Outside Moab Regional Hospital’s entrance on March 23, a group of women arrives bearing large baskets of hand-sewn medical gowns and masks with bright patterns. Hospital officials and doctors greet them, standing six feet apart but smiling.
A self-starting group of local quilters and seamstresses heard the call from doctors and nurses warning about an impending lack of essential protective gear and jumped into action. On March 23, they made their first delivery of 150 facemasks and 67 surgical gowns.
The impact of their creativity went much further than that delivery, though. An instructional pattern the group created on the fly quickly spread online, shared again and again through social media. A tutorial video with Moab local Crystal Day has been viewed over 18,000 times.
“I’ve had people from Pennsylvania, southern Louisiana, Arkansas, Colorado, everywhere calling, how can they help and what can they do?” said Canyonland Quilts owner Chyrrel Meyer.
Meeting Hospital Needs
“Myself and my team have been working tirelessly to ensure that our hospital has enough supplies to take care of our patients and anyone affected by the COVID-19 pandemic,” said Dawn Reynolds, director of materials management at Moab Regional Hospital.
Reynolds explained that the hospital is supposed to be guaranteed a certain amount of personal protection equipment (PPE) like gloves, masks and gowns from their suppliers, global shortages have meant delivery of those items have been pushed back months.
“We have mask counts in the thousands but the idea of masks in healthcare are that they are a single-use item,” said Jen Sadoff, Moab Regional Hospital CEO.
Sadoff said that when shipments of masks from China was interrupted, Moab Regional Hospital staff quickly realized that their current stock was going to have to last a long time. At first, the restock was scheduled for April...then pushed back to May...and now they will not get a shipment of masks for medical professionals until August at the earliest.
“When you consider the lab techs and radiology techs and nurses and physicians and all these different people will have an encounter with a single patient,and the patient themselves needs a mask —it was really alarming how quickly we could go through those.” MRH staff is limited to one mask per week due to rationing.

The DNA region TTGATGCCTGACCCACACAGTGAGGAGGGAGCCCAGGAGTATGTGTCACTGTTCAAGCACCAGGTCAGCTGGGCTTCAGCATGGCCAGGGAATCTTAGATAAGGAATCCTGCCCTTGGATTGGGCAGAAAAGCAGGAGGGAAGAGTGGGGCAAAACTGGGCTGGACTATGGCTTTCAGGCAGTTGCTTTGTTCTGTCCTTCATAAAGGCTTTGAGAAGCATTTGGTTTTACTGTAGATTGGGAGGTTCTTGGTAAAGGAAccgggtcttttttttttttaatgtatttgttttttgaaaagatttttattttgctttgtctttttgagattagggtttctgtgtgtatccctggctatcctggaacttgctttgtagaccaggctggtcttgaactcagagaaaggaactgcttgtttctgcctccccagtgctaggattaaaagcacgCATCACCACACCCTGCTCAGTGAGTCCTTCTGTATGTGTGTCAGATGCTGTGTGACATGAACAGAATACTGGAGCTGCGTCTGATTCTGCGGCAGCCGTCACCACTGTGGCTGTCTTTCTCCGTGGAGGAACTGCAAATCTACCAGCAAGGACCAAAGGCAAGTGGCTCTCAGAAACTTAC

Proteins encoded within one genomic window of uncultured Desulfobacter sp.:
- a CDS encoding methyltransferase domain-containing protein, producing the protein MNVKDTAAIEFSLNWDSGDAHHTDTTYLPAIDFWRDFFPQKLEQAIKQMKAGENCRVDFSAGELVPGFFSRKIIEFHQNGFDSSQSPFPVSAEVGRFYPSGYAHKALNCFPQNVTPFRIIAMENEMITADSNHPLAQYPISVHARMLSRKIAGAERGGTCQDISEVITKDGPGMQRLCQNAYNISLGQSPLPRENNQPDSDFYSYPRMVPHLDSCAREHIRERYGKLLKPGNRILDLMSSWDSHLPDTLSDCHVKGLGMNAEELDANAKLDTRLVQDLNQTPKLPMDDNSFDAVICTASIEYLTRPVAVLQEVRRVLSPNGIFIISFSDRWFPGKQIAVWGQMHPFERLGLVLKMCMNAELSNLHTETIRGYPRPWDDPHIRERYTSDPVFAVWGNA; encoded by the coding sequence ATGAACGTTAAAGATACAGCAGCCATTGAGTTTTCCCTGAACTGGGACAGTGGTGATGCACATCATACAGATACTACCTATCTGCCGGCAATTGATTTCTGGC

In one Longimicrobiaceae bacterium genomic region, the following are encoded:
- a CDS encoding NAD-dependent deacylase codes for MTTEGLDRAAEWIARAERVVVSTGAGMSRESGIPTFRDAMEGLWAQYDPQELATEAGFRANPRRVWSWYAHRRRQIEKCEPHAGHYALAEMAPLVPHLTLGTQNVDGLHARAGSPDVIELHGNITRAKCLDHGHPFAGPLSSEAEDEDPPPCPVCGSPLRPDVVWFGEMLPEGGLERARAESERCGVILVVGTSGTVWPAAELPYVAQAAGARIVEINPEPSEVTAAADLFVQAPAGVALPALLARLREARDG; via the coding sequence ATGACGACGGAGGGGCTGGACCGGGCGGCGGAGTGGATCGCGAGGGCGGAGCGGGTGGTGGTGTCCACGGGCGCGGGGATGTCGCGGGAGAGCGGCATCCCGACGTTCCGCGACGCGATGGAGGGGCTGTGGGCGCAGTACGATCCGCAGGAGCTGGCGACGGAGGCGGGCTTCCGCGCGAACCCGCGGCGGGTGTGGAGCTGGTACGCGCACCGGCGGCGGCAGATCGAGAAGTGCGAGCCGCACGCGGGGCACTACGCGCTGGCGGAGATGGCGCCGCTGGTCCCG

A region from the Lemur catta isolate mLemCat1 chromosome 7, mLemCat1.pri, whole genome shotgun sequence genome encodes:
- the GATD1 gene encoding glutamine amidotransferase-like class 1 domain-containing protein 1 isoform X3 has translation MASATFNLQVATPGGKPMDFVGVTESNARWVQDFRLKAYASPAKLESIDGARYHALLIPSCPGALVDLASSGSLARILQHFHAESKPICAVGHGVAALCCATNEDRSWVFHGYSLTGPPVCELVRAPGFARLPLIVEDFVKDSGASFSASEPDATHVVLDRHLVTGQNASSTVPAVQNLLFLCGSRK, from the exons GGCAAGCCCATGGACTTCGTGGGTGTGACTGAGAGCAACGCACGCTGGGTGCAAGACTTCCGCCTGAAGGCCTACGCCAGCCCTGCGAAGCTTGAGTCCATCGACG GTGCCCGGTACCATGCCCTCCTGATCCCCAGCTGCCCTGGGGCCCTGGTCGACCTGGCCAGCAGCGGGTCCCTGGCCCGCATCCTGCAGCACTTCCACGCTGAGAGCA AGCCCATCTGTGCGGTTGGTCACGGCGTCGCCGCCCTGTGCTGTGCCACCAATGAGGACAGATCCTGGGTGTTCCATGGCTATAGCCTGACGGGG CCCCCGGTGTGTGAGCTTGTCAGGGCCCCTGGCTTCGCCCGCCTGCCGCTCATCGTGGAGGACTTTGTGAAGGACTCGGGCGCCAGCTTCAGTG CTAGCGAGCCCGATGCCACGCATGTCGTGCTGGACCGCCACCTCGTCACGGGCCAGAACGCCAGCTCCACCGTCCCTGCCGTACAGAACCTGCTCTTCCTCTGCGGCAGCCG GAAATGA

“We really wanted to be proactive about making sure that we would have some form of protection, even if it wasn't FDA-approved protection,” said Sadoff.
While Reynolds was running the hospital’s numbers, she received a call from her friend and Moab local Tammy Norman.
Norman had shuttered her business, Legends Barbershop, due to the pandemic and wanted to know how she could help.
Together the two reached out to the local quilting community, quickly developing patterns for masks both for patients and for medical professionals.
Sadoff admires the pattern and how much it will help conserve dwindling hospital supplies.
“The community support has been one of the most silver of linings to this whole situation because it really does let us know that we're not in this alone,” she said.
Meyer urges experienced sewers to reach out and contribute.
The pattern for the mask for medical professionals is a complicated one, but Meyer reports that so many people have offered to help that they’re finding ways to contribute.
“People that didn't have sewing machines but wanted to help are helping cut” the fabric, she said.
The group is working with materials donated by WabiSabi and large bedsheets from hotels in the area including the Hoodoo and the Marriott.
“One lady in our area was working hard and probably did 20 gowns before her serger fried up on her,” said Meyer. The group is looking to connect with a local sewing machine repair person to keep all the machines humming.
In a Facebook post, MRH carefully notes “no matter how carefully designed and produced, no homemade mask has yet been shown to be as effective as a medical grade mask and thus is not considered FDA approved PPE. For that reason, our providers will only use homemade masks as a last resort, once we run out of current FDA approved PPE.”
The hospital is currently looking for donations from the community of any N95-type masks, which are recommended by the CDC to protect healthcare workers against coronavirus.
Not only is the project helping the area’s first responders and medical professionals, Meyer said it’s healthy for the men and woman pitching in as well.
“We have no control of what's going on and where the virus is spreading and what it's doing,” she said, “but we can pull out an old sewing machine that we haven’t used for 20 years, or sit down and make something that can be used.”
Meyer points out that similar efforts during World War II helped organize the country and promote self-reliance and community togetherness.
MRH Chief Medical Officer Dr. Dylan Cole echoed that notes in a statement, applauding the project as “a demonstration of the ingenuity, dedication, and collaborative spirit of Americans, showing how we can pull together for a common purpose at a time of need. Rosie the Riveter is back!”
Still, Dr. Cole noted that medical professionals also needed industrial manufacturers to join the effort.
“We appeal to industry to step up production NOW, in the way our community has done with hand-sewn masks,” he wrote.
Next up for the quilters? Patterns for surgical gowns and boot covers – the next items that may run out.
This article was completed with reporting from Molly Marcello at KZMU News.